Gonzalez, who turned 22 in October, was signed by the New York Mets as an international free agent out of the Dominican Republic in 2013 and spent the 2013 and 2014 seasons in the Dominican Summer League.
When Miami dealt closer AJ Ramos to New York back in July, Gonzalez was the headlining player the Marlins got in return, and for good reason.
According to MLB Pipeline, he currently ranks as Miami’s No. 16 prospect heading into the 2018 season.
What makes the right-hander so special? Let’s dive in.
As of now, his fastball is his best pitch. His heater usually sits between 93-95 mph but he has at times reached 96-97. He certainly has better control of the pitch when he utilizes it in the 93-95 range.
Gonzalez does not have a very large frame standing at six-feet tall and weighing 216 pounds, but that has not halted him from gaining velocity.
The Dominican-native also has an above-average curveball in his repertoire which stays in the low 80s with a good amount of break. This gives Gonzalez two above-average pitches, but not enough to be a solid major league starter just yet.
As Gonzalez pitched in the Mets farm system he was used primarily as a starter, but his skill set seems more like a reliever.
The right-hander has also begun to work on a changeup, but it still could use some work especially with its control and consistency in becoming a solid addition to his tool belt.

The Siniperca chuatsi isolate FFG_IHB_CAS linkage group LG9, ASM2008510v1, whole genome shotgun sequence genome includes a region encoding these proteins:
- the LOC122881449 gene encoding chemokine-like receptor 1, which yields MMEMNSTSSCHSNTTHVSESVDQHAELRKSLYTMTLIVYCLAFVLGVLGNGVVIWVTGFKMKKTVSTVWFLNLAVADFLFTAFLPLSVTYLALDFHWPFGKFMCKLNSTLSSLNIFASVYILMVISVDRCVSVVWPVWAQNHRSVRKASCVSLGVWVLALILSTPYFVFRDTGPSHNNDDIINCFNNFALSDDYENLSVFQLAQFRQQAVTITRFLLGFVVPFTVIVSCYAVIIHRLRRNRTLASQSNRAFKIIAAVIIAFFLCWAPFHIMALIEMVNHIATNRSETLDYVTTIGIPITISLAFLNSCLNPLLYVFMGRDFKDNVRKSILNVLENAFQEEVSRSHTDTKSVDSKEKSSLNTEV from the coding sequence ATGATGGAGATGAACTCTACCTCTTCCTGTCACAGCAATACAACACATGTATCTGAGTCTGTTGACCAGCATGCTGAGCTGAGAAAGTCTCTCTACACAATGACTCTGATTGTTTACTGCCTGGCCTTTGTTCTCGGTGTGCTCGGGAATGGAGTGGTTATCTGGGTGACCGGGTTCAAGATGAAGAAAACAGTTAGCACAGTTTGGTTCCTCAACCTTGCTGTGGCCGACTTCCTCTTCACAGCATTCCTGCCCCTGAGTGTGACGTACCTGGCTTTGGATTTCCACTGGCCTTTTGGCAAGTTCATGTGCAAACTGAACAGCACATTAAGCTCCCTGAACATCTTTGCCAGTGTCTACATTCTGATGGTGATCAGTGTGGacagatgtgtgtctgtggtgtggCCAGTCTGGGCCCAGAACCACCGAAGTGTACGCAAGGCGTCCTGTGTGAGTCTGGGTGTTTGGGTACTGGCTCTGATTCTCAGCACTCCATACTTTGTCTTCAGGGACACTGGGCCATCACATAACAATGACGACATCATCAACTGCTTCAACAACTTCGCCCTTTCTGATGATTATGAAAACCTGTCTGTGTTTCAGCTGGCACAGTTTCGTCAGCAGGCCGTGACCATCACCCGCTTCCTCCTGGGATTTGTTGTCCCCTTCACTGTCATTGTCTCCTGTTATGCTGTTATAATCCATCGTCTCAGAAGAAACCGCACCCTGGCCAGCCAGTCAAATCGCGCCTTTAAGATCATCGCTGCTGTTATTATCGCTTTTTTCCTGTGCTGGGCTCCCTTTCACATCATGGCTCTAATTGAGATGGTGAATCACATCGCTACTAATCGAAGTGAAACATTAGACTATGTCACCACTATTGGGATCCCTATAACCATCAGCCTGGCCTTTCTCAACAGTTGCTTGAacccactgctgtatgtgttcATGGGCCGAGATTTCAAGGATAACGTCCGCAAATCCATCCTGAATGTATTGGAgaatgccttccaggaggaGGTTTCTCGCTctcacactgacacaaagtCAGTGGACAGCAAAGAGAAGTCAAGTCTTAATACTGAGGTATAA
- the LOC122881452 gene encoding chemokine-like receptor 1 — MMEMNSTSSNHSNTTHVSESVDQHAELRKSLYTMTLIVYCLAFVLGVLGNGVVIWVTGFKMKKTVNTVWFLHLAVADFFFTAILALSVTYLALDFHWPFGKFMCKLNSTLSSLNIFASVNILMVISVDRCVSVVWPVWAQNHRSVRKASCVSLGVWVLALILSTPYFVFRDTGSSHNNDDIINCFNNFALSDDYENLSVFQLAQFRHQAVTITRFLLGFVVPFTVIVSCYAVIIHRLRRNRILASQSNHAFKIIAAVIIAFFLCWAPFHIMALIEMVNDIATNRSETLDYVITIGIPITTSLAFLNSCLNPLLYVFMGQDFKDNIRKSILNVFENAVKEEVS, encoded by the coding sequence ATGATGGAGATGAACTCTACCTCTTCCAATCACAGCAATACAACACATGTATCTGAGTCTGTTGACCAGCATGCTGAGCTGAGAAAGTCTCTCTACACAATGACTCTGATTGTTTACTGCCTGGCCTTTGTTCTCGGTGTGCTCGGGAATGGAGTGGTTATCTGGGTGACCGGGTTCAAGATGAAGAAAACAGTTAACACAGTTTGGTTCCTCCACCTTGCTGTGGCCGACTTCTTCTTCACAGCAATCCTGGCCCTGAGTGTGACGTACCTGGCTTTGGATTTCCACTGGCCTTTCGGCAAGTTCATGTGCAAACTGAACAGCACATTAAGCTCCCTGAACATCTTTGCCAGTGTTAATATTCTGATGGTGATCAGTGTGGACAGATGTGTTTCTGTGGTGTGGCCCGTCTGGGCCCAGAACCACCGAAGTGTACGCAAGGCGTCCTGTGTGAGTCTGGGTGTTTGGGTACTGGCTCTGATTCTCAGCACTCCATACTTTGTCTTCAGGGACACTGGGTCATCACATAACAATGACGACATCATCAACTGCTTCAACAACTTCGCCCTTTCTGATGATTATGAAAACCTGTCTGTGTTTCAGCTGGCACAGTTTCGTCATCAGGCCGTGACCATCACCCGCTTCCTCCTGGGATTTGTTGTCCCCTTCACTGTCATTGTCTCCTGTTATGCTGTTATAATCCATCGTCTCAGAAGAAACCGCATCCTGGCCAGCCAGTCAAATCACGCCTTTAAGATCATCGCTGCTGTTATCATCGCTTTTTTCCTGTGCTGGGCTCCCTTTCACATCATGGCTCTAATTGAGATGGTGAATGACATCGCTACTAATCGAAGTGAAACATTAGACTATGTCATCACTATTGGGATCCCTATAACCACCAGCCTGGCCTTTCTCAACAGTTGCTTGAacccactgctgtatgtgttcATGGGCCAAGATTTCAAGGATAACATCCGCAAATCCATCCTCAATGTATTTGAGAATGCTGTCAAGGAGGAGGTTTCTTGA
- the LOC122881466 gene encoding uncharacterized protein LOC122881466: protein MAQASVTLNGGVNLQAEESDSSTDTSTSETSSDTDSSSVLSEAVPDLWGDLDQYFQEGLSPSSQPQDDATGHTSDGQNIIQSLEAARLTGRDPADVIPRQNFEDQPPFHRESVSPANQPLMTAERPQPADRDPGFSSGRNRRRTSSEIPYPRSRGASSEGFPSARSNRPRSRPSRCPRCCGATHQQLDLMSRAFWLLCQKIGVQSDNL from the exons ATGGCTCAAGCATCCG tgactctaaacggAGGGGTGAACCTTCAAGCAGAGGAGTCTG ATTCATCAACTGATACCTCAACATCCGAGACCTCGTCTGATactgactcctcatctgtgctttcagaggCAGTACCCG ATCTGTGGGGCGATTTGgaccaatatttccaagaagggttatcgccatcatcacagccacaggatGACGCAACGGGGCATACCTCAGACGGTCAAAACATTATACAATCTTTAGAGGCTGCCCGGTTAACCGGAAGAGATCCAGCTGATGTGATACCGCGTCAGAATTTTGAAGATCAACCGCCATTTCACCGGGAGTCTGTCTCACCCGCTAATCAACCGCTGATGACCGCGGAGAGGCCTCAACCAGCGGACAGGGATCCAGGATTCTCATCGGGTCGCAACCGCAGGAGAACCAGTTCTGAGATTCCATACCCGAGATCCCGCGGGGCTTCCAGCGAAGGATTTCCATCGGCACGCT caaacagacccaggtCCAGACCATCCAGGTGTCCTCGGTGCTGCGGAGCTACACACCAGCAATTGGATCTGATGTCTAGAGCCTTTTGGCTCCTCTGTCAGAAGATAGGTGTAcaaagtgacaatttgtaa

The main knock that scouts throw on Gonzalez when looking at his makeup is his inconsistent control and his struggle to hit his spots. At often times he leaves balls in the middle of the plate due to his lack of command and it winds up hurting him.
However, scouts believe that as Gonzalez progresses through his journey he will be able to improve his command using his athleticism and a repeatable delivery.
2017 was probably the best year Gonzalez has seen since arriving in professional ball from the Dominican Republic. In 22 games split between Single and High-A, Gonzalez went 13-3 with an impressive 1.66 ERA.
After being traded to Miami in July, the right-hander only made five appearances (three of which were starts). Throughout those five appearances, he sported a 1.11 ERA with 14 strikeouts in 24.1 innings for the Marlins’ High-A affiliate.
There is certainly a ton of potential there when it comes to this right-handed prospect, but it still unsure what route he will take in order to get to the majors. If he is able to improve his changeup to become a solid pitch he could be a starter, but if not he has the makeup to be in the bullpen.